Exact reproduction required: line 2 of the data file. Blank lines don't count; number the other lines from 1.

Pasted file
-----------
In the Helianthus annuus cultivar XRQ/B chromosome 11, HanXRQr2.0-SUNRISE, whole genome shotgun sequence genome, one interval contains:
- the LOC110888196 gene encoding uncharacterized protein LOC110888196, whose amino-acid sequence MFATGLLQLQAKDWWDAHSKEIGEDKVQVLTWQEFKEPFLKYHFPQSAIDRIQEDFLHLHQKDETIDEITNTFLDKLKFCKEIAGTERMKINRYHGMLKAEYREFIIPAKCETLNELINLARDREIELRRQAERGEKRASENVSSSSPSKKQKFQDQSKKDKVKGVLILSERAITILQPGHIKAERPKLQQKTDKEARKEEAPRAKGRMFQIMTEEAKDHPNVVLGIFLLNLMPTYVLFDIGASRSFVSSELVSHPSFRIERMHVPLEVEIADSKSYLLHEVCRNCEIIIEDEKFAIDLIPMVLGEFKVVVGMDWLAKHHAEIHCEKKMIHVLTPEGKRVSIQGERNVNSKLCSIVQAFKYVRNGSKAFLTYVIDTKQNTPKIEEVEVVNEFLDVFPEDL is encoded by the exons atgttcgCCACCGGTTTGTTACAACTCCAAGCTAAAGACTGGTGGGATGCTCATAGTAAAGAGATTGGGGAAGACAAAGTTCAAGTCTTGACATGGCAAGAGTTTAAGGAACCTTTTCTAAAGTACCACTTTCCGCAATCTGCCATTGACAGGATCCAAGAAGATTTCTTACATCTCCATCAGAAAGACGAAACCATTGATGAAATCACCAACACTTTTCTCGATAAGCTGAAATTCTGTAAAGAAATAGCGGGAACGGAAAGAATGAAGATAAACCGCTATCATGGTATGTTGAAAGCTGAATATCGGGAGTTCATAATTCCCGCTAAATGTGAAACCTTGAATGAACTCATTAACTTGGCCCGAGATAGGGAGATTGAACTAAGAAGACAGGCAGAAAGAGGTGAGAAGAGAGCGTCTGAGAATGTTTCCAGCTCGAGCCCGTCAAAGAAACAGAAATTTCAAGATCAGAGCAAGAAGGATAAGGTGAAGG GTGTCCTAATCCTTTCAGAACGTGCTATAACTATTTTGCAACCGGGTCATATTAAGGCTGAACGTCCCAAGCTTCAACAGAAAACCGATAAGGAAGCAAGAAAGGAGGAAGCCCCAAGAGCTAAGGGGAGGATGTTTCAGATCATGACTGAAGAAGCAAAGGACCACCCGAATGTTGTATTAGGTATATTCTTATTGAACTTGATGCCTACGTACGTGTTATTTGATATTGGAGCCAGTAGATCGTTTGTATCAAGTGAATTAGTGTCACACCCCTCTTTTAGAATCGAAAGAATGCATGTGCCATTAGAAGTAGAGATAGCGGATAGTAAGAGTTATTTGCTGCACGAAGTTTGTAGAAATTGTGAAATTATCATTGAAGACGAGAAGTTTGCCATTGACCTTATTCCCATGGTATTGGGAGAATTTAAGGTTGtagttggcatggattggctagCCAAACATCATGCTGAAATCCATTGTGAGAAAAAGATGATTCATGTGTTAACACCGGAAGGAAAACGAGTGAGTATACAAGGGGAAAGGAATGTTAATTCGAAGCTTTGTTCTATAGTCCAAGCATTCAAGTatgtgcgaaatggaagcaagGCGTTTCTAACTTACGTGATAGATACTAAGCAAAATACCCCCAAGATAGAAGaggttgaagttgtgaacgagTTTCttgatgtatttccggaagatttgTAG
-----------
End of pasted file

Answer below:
- the LOC110888196 gene encoding uncharacterized protein LOC110888196, whose amino-acid sequence MFATGLLQLQAKDWWDAHSKEIGEDKVQVLTWQEFKEPFLKYHFPQSAIDRIQEDFLHLHQKDETIDEITNTFLDKLKFCKEIAGTERMKINRYHGMLKAEYREFIIPAKCETLNELINLARDREIELRRQAERGEKRASENVSSSSPSKKQKFQDQSKKDKVKGVLILSERAITILQPGHIKAERPKLQQKTDKEARKEEAPRAKGRMFQIMTEEAKDHPNVVLGIFLLNLMPTYVLFDIGASRSFVSSELVSHPSFRIERMHVPLEVEIADSKSYLLHEVCRNCEIIIEDEKFAIDLIPMVLGEFKVVVGMDWLAKHHAEIHCEKKMIHVLTPEGKRVSIQGERNVNSKLCSIVQAFKYVRNGSKAFLTYVIDTKQNTPKIEEVEVVNEFLDVFPEDL is encoded by the exons atgttcgCCACCGGTTTGTTACAACTCCAAGCTAAAGACTGGTGGGATGCTCATAGTAAAGAGATTGGGGAAGACAAAGTTCAAGTCTTGACATGGCAAGAGTTTAAGGAACCTTTTCTAAAGTACCACTTTCCGCAATCTGCCATTGACAGGATCCAAGAAGATTTCTTACATCTCCATCAGAAAGACGAAACCATTGATGAAATCACCAACACTTTTCTCGATAAGCTGAAATTCTGTAAAGAAATAGCGGGAACGGAAAGAATGAAGATAAACCGCTATCATGGTATGTTGAAAGCTGAATATCGGGAGTTCATAATTCCCGCTAAATGTGAAACCTTGAATGAACTCATTAACTTGGCCCGAGATAGGGAGATTGAACTAAGAAGACAGGCAGAAAGAGGTGAGAAGAGAGCGTCTGAGAATGTTTCCAGCTCGAGCCCGTCAAAGAAACAGAAATTTCAAGATCAGAGCAAGAAGGATAAGGTGAAGG GTGTCCTAATCCTTTCAGAACGTGCTATAACTATTTTGCAACCGGGTCATATTAAGGCTGAACGTCCCAAGCTTCAACAGAAAACCGATAAGGAAGCAAGAAAGGAGGAAGCCCCAAGAGCTAAGGGGAGGATGTTTCAGATCATGACTGAAGAAGCAAAGGACCACCCGAATGTTGTATTAGGTATATTCTTATTGAACTTGATGCCTACGTACGTGTTATTTGATATTGGAGCCAGTAGATCGTTTGTATCAAGTGAATTAGTGTCACACCCCTCTTTTAGAATCGAAAGAATGCATGTGCCATTAGAAGTAGAGATAGCGGATAGTAAGAGTTATTTGCTGCACGAAGTTTGTAGAAATTGTGAAATTATCATTGAAGACGAGAAGTTTGCCATTGACCTTATTCCCATGGTATTGGGAGAATTTAAGGTTGtagttggcatggattggctagCCAAACATCATGCTGAAATCCATTGTGAGAAAAAGATGATTCATGTGTTAACACCGGAAGGAAAACGAGTGAGTATACAAGGGGAAAGGAATGTTAATTCGAAGCTTTGTTCTATAGTCCAAGCATTCAAGTatgtgcgaaatggaagcaagGCGTTTCTAACTTACGTGATAGATACTAAGCAAAATACCCCCAAGATAGAAGaggttgaagttgtgaacgagTTTCttgatgtatttccggaagatttgTAG